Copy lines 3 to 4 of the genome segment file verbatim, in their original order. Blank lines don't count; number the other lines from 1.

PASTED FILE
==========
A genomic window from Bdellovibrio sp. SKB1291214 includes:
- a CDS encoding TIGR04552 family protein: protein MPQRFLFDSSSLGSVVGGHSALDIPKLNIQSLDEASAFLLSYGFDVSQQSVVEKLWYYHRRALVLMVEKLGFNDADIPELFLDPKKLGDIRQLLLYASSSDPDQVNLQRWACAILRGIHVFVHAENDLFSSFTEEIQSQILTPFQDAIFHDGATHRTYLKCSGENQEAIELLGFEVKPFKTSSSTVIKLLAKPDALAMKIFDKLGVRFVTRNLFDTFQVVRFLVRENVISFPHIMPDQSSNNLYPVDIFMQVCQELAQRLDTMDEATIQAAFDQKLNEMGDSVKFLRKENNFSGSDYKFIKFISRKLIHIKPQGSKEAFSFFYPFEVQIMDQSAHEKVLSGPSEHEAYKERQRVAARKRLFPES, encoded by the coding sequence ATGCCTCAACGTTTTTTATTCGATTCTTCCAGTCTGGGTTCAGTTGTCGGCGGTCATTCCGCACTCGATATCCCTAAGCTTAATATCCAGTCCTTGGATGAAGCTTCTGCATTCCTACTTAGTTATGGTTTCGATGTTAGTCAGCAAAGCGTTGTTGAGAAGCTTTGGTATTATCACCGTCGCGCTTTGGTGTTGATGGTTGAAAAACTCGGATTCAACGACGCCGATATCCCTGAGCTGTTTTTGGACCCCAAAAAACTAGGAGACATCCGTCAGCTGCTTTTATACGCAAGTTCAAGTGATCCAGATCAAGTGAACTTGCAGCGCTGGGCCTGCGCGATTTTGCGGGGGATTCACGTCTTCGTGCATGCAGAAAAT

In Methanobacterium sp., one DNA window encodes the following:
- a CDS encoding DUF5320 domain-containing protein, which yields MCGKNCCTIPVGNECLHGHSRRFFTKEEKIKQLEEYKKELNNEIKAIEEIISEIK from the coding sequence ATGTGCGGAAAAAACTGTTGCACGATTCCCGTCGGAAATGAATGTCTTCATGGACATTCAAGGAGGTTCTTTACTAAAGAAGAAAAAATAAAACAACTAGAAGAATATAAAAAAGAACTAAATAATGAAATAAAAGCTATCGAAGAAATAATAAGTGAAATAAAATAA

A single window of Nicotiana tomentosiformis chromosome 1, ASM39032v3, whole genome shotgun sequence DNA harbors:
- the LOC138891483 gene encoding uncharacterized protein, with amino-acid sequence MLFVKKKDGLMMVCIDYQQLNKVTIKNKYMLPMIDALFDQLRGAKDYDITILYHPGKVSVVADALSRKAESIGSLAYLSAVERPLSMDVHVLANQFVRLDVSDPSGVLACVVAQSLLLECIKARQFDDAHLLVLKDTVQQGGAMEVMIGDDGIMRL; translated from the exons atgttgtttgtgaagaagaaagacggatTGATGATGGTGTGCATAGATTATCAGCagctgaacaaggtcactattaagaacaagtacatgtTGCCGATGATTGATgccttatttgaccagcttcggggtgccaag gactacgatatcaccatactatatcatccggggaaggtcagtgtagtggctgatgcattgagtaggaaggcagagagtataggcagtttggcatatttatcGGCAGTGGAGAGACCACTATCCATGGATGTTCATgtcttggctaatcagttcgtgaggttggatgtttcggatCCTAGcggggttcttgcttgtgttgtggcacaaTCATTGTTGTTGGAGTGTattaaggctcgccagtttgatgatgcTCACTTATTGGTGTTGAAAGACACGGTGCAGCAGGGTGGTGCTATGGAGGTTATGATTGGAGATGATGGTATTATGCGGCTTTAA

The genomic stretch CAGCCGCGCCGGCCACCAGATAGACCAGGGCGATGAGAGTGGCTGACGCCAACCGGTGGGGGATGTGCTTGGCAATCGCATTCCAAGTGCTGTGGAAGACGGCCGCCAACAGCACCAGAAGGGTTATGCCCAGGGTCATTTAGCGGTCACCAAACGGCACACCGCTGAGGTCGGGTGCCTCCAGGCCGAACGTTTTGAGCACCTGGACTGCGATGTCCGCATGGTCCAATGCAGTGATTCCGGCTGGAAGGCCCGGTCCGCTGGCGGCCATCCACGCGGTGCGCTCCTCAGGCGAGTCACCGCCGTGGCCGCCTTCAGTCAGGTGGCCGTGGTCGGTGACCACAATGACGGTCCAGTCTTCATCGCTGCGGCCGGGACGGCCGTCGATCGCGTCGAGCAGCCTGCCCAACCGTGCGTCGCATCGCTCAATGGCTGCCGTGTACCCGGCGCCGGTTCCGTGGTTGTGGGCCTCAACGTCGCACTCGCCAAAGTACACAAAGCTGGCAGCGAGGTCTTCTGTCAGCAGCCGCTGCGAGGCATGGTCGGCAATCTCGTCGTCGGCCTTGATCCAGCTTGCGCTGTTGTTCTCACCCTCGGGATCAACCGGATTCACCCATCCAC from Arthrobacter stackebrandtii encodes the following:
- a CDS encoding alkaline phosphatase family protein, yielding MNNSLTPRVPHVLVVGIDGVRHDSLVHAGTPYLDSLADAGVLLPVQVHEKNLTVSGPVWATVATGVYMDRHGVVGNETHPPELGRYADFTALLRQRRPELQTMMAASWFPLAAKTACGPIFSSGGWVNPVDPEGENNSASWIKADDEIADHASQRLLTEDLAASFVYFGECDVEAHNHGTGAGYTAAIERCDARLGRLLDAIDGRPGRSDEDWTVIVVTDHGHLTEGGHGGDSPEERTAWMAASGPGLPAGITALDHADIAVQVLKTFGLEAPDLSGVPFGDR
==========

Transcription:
In Methanobacterium sp., one DNA window encodes the following:
- a CDS encoding DUF5320 domain-containing protein, which yields MCGKNCCTIPVGNECLHGHSRRFFTKEEKIKQLEEYKKELNNEIKAIEEIISEIK from the coding sequence ATGTGCGGAAAAAACTGTTGCACGATTCCCGTCGGAAATGAATGTCTTCATGGACATTCAAGGAGGTTCTTTACTAAAGAAGAAAAAATAAAACAACTAGAAGAATATAAAAAAGAACTAAATAATGAAATAAAAGCTATCGAAGAAATAATAAGTGAAATAAAATAA